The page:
Friday, September 23, 2016

The Hives stole the show on TURF’s first day

 
The Toronto Urban Roots Fest (TURF) has established itself as one of the highlights of an already impressive local live music scene over its first three years, and this relatively new yet proud tradition continued at Fort York from Sept. 16 to 18.

TURF 2016 began for me with the last part of Margo Price’s energetic honky tonk set at the West Stage. Her Midwest Farmer’s Daughter debut solo album created a buzz when it was released in March by Jack White’s Third Man Records, and Price’s sassy performance with her five-piece band brought the LP’s songs into vivid life. The 33-year-old is based in Nashville and reflects more Grand Ole Opry legacy than most country artists making the rounds these days. That’s good for fans of rootsy Americana, but it’s not likely to get her a lot of exposure on mainstream country radio.

Price’s Nashville and White connection was evident in her cover of Loretta Lynn’s “Rated X,” while other highlights included “This Town Gets Around” and a closing rendition of the single “Hurtin’ (On the Bottle).”

For pure showmanship, The Hives had it over everyone else who played TURF on Friday. The Swedish garage punk band was preceded on the East Stage by two roadies dressed in respective black and white ninja outfits, and the group followed a Dave Hodge introduction by making the scene decked out in eye-catching black and white suits. After seeing The Specials on Tuesday, I guess I was catching my second 2 Tone act of the week. If I ever get invited to another wedding, I’d like to wear a Hives suit to it.


The Hives
Things got off to a bang with “Come On!” and a slew of high-octane, hook-filled songs followed. These included perhaps the group’s biggest North American hit, “Hate to Say I Told You So,” as well as “Abra Cadaver,” a crowd participatory “Go Right Ahead,” “Bigger Hole To Fill,” “Main Offender,” “Won’t Be Long” and set-closer “Tick Tick Boom.”

The Hives
Lead singer Howling’ Pelle Almvqvist went into the photo pit and crowd a few times to engage the fans and addressed them frequently between songs, including declaring “I’m your favourite rock and roll asshole” before launching into “Main Offender.”

The Hives
The Hives drew a healthy-sized audience to its 4 p.m. set but, judging by its performance and the enthusiastic response to it, these rockers deserved a later time slot so more people could have felt the joy.

The Hives
London, England sextet Skinny Lister plays Celtic-infused folk music with punk rock spirit, and I was happy to share in the spirits when singer Lorna Thomas passed a jug of whiskey around to those of us at the front of the Rebellion Stage. I thoroughly enjoyed the band’s set at the Horseshoe Tavern earlier this year and the subsequently released The Devil, The Heart and the Fight seems destined to be among my 20 favourite albums of the year. The set was heavy on songs from the new record but also included such older numbers as “John Kanaka,” personal favourite “Trouble on Oxford Street” and “This is War.”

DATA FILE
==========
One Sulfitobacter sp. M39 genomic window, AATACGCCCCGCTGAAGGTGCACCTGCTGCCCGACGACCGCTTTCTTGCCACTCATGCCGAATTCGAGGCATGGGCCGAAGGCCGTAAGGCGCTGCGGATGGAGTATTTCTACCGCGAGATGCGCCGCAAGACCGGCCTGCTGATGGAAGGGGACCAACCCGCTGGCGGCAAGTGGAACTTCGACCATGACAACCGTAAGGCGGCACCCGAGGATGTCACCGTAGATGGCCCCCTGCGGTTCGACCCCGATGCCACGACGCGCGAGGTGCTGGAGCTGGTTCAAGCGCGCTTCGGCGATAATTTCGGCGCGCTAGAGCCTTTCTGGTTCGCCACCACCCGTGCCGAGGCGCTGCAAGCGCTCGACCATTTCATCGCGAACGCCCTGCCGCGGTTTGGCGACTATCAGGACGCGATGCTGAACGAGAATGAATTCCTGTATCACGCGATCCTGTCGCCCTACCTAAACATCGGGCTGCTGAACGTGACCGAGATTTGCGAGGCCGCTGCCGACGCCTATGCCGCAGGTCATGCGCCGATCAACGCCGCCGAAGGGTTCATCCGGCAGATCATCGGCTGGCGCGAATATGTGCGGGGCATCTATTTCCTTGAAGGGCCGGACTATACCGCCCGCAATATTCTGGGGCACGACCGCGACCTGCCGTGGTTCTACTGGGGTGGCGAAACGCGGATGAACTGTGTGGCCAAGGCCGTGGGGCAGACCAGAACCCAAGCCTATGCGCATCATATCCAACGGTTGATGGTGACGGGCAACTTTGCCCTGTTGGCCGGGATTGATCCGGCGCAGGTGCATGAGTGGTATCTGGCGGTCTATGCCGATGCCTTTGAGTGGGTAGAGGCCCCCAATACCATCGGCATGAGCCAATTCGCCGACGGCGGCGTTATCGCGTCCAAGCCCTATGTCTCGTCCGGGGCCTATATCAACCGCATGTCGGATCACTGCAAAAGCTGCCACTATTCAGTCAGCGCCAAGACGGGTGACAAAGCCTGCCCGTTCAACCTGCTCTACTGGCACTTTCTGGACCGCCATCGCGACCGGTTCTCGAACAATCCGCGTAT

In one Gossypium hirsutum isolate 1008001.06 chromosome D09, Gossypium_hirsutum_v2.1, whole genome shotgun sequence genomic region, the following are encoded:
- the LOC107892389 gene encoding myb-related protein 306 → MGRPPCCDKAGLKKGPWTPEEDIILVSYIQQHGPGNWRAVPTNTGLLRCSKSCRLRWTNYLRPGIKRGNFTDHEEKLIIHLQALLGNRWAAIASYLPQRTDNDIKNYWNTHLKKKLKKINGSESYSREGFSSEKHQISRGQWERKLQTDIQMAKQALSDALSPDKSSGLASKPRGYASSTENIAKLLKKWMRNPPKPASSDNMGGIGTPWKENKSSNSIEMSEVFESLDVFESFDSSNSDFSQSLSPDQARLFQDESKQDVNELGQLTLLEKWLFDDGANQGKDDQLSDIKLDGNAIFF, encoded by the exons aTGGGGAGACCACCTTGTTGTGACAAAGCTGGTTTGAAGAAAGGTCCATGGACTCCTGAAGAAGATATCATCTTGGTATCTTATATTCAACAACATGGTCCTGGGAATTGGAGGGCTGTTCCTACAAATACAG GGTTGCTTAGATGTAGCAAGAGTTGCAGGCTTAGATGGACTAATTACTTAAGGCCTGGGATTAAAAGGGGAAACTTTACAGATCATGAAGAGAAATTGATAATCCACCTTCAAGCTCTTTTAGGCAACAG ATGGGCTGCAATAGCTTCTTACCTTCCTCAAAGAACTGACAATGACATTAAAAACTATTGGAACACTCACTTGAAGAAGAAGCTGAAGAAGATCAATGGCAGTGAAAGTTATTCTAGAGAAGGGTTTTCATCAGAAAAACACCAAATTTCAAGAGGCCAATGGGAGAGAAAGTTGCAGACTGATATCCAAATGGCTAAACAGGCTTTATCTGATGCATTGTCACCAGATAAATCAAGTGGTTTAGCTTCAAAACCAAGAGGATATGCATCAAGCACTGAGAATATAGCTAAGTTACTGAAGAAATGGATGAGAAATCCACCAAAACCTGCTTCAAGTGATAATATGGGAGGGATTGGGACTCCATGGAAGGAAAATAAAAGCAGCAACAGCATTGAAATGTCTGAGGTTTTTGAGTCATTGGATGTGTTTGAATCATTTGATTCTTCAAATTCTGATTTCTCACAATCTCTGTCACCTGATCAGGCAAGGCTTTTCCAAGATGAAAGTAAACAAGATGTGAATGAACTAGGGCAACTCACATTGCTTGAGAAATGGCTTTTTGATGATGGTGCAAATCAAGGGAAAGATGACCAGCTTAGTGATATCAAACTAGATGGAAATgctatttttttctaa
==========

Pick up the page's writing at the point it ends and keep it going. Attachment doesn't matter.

Skinny Lister
Skinny Lister
I arrived at the West Stage just in time to catch the end of Jake Bugg and his three-piece band’s set. The young British musician impressed me with his guitar playing and the influence of Donovan and Bob Dylan are ensconced in his songs and delivery. The new “Gimme The Love” was solid and the set-closing “Lightning Bolt” from his self-titled 2012 album had me beaming.

Jake Bugg
I used Explosions In The Sky’s 6:40 p.m. set on the East Stage as an opportunity to check out TURF’s large selection of food trucks and made good choices with a jerk chicken sandwich and Sichuan French fries. The Texas post-rock band’s instrumental drone served as background music while I ate, drank and chatted with friends at the Bricks & Sticks Lounge.

I’ve seen Boston Celtic punk sextet Dropkick Murphys a handful of times in the past and, while I don’t think this performance was quite at the level of those occasions, the group still delivered a rollicking good time. The fans right in front of the West Stage with me certainly got into it, fist-pumping, singing along and generally getting their butts kicked to such anthemically catchy numbers as “The Boys Are Back,” “Which Side Are You On?,” “Famous For Nothing,” “Sunshine Highway,” “Bastards On Parade,” an extra fast version of “The Irish Rover,” “Rose Tattoo” and “Going Out In Style.”


Dropkick Murphys
The Murphys paid homage to another Boston band by covering The Cars’ “Just What I Needed.” Despite being adopted as a signature song by the Toronto Blue Jays’ American League East rival the Boston Red Sox, baseball hatred took a back seat to band idolatry as the crowd exploded and eagerly sang along to “I’m Shipping Up To Boston.”

Dropkick Murphys
I listened to Drive-By Truckers’ new American Band album the day before TURF began and, while I don’t think it reaches the high water mark of the group's early 2000s output with Jason Isbell, it solidly ranks ahead of 2014’s English Oceans. There was a mix of old and new coming from the Rebellion Stage, with “3 Dimes Down” and “A Ghost To Most” among those representing the former, and “Baggage,” “Ramon Casiano” and “Ever South” introducing people to some of the latest politically charged repertoire.

Drive-By Truckers
Drive-By Truckers’ brand of well-played Americana and southern rock combined with Patterson Hood and Mike Cooley’s insightful lyrics have created a dedicated and long-term group of followers despite a band lineup that has undergone several changes over the years. While I’ve enjoyed other Truckers’ performances more than this one, this was a step up from the group’s afternoon set at TURF 2014

Drive-By Truckers

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